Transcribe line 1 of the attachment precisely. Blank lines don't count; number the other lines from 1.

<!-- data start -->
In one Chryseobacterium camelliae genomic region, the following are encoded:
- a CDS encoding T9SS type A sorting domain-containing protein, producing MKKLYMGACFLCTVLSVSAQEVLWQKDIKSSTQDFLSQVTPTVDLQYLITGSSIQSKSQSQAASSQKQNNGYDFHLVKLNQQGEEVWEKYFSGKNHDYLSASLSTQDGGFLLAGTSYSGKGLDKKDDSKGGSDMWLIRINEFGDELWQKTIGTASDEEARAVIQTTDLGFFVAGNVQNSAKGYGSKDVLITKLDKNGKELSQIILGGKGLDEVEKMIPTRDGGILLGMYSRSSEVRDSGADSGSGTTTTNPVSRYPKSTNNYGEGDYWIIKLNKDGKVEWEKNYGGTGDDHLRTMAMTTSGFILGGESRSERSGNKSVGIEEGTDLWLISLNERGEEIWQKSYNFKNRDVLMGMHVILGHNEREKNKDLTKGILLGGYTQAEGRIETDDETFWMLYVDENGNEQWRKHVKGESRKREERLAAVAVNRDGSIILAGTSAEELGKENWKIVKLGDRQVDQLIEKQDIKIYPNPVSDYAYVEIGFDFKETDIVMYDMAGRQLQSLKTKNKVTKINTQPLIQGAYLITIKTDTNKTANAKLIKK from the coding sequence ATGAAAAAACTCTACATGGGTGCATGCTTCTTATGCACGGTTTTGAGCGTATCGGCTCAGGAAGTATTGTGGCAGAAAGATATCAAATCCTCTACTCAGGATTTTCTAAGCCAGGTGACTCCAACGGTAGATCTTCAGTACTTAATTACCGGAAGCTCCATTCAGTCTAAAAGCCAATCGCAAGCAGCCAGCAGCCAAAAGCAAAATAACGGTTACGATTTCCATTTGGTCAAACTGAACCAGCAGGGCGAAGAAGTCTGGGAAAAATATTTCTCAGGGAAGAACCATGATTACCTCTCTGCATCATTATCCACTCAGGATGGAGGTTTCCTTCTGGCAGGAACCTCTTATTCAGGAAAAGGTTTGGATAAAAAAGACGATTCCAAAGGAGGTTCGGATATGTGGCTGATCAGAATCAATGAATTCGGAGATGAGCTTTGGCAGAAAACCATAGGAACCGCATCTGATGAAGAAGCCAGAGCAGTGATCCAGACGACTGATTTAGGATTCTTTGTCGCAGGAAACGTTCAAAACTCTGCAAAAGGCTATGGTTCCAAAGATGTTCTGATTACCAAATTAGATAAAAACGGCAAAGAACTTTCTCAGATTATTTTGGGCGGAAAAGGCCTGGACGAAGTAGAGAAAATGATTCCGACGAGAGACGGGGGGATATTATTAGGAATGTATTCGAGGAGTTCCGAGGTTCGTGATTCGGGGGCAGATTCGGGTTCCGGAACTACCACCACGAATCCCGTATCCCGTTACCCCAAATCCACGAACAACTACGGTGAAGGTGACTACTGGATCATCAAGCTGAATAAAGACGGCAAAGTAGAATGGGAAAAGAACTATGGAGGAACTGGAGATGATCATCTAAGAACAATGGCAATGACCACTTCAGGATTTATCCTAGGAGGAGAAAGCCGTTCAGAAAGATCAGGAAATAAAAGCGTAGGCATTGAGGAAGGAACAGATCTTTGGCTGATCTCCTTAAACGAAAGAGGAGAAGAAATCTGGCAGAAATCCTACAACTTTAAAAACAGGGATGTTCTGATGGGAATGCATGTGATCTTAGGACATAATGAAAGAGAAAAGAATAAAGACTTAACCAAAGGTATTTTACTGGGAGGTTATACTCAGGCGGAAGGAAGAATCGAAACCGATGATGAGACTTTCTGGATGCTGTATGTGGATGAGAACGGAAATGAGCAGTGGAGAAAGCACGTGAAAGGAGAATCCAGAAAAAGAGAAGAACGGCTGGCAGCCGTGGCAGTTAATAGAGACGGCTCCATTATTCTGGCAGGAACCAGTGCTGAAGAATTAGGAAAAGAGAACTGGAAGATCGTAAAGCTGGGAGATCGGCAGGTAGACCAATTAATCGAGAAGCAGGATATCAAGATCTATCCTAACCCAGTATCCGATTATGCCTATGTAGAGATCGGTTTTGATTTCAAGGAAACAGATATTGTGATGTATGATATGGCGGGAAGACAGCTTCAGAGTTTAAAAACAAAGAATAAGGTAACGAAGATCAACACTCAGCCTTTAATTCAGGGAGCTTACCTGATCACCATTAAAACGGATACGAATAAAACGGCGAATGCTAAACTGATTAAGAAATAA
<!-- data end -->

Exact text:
In one Chryseobacterium camelliae genomic region, the following are encoded: